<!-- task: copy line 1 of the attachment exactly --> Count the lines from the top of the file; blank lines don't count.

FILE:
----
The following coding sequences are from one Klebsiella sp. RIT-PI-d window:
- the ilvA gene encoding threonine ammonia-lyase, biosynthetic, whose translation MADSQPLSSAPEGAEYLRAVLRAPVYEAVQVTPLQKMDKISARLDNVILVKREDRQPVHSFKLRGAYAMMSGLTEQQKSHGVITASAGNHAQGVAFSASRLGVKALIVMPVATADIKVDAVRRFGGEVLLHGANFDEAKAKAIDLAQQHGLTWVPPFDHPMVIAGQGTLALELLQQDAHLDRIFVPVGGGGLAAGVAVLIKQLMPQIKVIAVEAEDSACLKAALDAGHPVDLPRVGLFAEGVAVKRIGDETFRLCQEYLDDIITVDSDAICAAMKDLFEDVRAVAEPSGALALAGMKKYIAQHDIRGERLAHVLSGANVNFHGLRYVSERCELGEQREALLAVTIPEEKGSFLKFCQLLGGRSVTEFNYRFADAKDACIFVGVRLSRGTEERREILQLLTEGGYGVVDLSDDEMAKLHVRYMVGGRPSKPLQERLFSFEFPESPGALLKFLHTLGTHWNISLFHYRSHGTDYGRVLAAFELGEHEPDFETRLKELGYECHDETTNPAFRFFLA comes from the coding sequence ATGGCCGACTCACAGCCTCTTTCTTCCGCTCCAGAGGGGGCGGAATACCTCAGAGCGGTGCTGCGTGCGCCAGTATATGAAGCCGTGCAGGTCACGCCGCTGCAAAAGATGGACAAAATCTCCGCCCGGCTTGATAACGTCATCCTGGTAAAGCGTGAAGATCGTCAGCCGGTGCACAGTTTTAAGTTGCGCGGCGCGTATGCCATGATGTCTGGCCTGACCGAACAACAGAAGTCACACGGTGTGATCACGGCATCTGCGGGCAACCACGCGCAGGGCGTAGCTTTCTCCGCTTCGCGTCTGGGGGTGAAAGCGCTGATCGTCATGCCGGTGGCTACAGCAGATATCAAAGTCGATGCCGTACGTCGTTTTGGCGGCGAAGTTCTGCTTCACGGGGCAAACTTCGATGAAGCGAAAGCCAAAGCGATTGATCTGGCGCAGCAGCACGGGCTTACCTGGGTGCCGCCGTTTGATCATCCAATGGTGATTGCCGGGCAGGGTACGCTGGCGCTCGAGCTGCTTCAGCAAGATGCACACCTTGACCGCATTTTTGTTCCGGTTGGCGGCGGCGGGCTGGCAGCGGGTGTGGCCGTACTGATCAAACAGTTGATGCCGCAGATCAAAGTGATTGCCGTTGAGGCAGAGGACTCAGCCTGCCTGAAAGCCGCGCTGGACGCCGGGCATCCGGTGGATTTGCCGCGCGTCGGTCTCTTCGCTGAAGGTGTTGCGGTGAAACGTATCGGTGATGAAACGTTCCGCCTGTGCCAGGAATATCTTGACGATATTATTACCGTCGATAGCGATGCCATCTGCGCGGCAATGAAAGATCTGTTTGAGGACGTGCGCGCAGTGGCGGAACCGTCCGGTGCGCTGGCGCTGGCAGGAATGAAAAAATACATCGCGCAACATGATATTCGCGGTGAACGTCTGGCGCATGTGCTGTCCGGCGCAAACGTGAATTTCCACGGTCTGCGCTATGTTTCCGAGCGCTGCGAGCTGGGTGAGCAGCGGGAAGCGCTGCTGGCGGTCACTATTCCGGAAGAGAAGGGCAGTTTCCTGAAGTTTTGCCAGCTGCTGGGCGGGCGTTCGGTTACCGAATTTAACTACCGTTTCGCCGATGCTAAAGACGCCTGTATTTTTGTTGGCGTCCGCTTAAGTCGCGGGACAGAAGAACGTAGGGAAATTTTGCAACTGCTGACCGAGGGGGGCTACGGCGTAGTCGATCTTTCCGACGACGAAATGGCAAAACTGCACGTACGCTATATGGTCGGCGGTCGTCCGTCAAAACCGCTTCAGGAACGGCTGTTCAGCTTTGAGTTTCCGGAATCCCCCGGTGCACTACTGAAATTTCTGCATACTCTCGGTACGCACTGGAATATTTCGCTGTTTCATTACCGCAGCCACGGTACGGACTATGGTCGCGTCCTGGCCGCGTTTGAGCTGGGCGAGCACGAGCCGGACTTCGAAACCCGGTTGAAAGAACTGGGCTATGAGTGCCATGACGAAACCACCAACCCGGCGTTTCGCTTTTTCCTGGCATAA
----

The following coding sequences are from one Klebsiella sp. RIT-PI-d window: